What is Systems Engineering and Thinking to Transform Transitions (SET4) in Health and Social Care?
What will we be doing?
‘Systems Engineering and Thinking to Transform Transitions (SET4) in Health and Social Care’ is a newly funded project by National Institute for Health and Care Research (NIHR) and Engineering and Physical Sciences Research Council (EPSRC). The aim of the funding is to improve the design of health and social care services, while incorporating systems engineering and thinking into health and social care pathways for vulnerable older adults with multiple long-term conditions (MLTCs). Funding is through a two-stage process; the initial development award (mentioned here) and further hub funding (2025 onwards).
Research and personal stories tell us that navigating health and social care can be difficult, especially for people who have MLTCs. Some transitions in care yield poorer experiences and outcomes for people with more complex health and care needs. The aim of SET4’s initial development phase (2023/2024) is to engage people with MLTCs, their carers and the staff involved in care transitions to identify obstacles to successful care transitions and how the human experience can be improved.
Systems Engineering and Thinking are widely used in industry to design change that produces improvements in performance. This is achieved through a deep understanding of systems, the interconnectedness of elements within those systems, and the multitude of ways that people interact with, and can be affected by them. Using a systems approach within the health and social care setting, the current project will fully characterize the problems people with MLTCs face during care transitions, producing a framework that can be used for future re-engineering of corresponding care transition pathways. This will ultimately involve mapping, modelling, simulating, implementing, and evaluating current and re-engineered care transitions, all achievable within a future Innovation Hub.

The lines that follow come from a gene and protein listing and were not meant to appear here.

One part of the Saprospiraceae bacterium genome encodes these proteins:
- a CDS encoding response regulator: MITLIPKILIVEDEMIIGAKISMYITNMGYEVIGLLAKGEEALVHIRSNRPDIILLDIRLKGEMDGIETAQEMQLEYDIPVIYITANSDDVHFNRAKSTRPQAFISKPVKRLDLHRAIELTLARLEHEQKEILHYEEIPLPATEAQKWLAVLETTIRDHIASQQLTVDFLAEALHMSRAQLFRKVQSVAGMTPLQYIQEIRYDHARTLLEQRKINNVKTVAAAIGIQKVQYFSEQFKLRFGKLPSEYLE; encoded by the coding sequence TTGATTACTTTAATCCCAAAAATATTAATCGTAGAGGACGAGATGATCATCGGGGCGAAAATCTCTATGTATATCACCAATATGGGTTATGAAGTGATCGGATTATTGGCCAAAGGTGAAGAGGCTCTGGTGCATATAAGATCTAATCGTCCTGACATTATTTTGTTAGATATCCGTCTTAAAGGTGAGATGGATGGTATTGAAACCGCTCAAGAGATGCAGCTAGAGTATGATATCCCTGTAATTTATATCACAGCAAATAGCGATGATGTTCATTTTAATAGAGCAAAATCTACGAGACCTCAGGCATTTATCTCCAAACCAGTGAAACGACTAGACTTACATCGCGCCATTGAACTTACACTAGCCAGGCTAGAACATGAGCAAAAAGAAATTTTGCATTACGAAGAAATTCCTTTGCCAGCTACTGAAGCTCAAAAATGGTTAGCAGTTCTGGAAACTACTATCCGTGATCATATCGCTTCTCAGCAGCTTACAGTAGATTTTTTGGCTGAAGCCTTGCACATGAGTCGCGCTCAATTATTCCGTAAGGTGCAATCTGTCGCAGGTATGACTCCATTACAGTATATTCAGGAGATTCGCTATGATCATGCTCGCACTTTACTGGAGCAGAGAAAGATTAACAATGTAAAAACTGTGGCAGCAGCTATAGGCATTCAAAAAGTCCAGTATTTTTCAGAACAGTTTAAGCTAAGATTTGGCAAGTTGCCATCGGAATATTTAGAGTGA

The aim is to successfully implement a hub that places people at the centre of the solutions, making health and care transitions for people with MLTCs safer, healthier, and more efficient, while also enabling a more positive experience for all involved.
How will this be done?
This important work is being carried out in partnership with health and social care practitioners, geriatricians, the public, systems engineers, and designers across Southeast Scotland and Northeast England. This ensures that the expertise brought to bear on the project is both geographically distributed as well as highly multidisciplinary, inclusive of a wide range of expertise and care settings. In addition, the work is being performed in collaboration with a multitude of industry partners. Through the development stage the project team is:
- Listening to a wide variety of stakeholders and analysing key transitions;
- Exploring how the team can reach those whose voices are not often heard, involving them meaningfully in the co-design process;
- Mapping services, transitions and building frameworks using novel methodologies;
- Building capacity, expertise and connections including health and social care partners, charities, services, local organisations, and the public;
- Addressing key transitions that are ready for solution-focused development, implementation and evaluation as part of the launch of the full Innovation Hub.
What are the aims for the SET4 HUB in the future?
We aim to deliver:
• measurable positive change for people with MLTC and those involved in their care, including through directly addressing health inequalities
• systems efficiency to make the best use of limited resources
• novel methodological research that expands both healthcare and SE fields, and includes robust evaluation of interventions following implementation
• new platform tools and technologies for the development of SE interventions with the capability to be adapted to varying health and care challenges
• a vibrant education and capacity-building programme to embed SE skills across health and care professionals in our region in partnership with industry experts
• industrial and innovation collaborations to accelerate adoption of SE into wider health and care systems beyond our region
• an established hub, sustainable beyond initial funding